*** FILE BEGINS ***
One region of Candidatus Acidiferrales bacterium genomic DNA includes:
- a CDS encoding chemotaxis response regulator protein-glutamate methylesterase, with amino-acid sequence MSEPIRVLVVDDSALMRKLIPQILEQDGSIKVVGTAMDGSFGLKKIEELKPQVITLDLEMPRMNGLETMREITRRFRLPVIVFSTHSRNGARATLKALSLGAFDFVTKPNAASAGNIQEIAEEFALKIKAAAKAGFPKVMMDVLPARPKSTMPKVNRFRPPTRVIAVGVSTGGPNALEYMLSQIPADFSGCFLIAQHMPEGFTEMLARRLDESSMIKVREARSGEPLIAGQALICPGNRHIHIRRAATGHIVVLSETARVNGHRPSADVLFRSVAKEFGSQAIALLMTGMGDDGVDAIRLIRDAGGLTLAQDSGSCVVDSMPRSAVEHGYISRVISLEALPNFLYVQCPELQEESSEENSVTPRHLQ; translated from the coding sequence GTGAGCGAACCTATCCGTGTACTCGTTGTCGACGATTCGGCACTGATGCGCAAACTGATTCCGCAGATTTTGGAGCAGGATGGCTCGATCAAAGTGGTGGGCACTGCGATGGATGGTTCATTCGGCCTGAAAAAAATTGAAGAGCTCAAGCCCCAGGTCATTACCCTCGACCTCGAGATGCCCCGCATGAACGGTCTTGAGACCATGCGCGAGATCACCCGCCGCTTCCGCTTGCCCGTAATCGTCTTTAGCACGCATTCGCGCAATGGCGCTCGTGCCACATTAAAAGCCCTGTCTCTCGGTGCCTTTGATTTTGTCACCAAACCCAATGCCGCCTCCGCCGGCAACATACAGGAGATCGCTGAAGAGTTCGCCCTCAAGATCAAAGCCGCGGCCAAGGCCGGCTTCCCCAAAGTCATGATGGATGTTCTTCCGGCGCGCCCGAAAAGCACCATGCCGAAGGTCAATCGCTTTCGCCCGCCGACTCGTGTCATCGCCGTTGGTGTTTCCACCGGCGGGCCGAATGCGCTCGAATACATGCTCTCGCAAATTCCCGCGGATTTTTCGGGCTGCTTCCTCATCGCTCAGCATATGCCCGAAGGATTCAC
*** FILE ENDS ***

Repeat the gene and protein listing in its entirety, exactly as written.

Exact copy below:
One region of Candidatus Acidiferrales bacterium genomic DNA includes:
- a CDS encoding chemotaxis response regulator protein-glutamate methylesterase, with amino-acid sequence MSEPIRVLVVDDSALMRKLIPQILEQDGSIKVVGTAMDGSFGLKKIEELKPQVITLDLEMPRMNGLETMREITRRFRLPVIVFSTHSRNGARATLKALSLGAFDFVTKPNAASAGNIQEIAEEFALKIKAAAKAGFPKVMMDVLPARPKSTMPKVNRFRPPTRVIAVGVSTGGPNALEYMLSQIPADFSGCFLIAQHMPEGFTEMLARRLDESSMIKVREARSGEPLIAGQALICPGNRHIHIRRAATGHIVVLSETARVNGHRPSADVLFRSVAKEFGSQAIALLMTGMGDDGVDAIRLIRDAGGLTLAQDSGSCVVDSMPRSAVEHGYISRVISLEALPNFLYVQCPELQEESSEENSVTPRHLQ; translated from the coding sequence GTGAGCGAACCTATCCGTGTACTCGTTGTCGACGATTCGGCACTGATGCGCAAACTGATTCCGCAGATTTTGGAGCAGGATGGCTCGATCAAAGTGGTGGGCACTGCGATGGATGGTTCATTCGGCCTGAAAAAAATTGAAGAGCTCAAGCCCCAGGTCATTACCCTCGACCTCGAGATGCCCCGCATGAACGGTCTTGAGACCATGCGCGAGATCACCCGCCGCTTCCGCTTGCCCGTAATCGTCTTTAGCACGCATTCGCGCAATGGCGCTCGTGCCACATTAAAAGCCCTGTCTCTCGGTGCCTTTGATTTTGTCACCAAACCCAATGCCGCCTCCGCCGGCAACATACAGGAGATCGCTGAAGAGTTCGCCCTCAAGATCAAAGCCGCGGCCAAGGCCGGCTTCCCCAAAGTCATGATGGATGTTCTTCCGGCGCGCCCGAAAAGCACCATGCCGAAGGTCAATCGCTTTCGCCCGCCGACTCGTGTCATCGCCGTTGGTGTTTCCACCGGCGGGCCGAATGCGCTCGAATACATGCTCTCGCAAATTCCCGCGGATTTTTCGGGCTGCTTCCTCATCGCTCAGCATATGCCCGAAGGATTCAC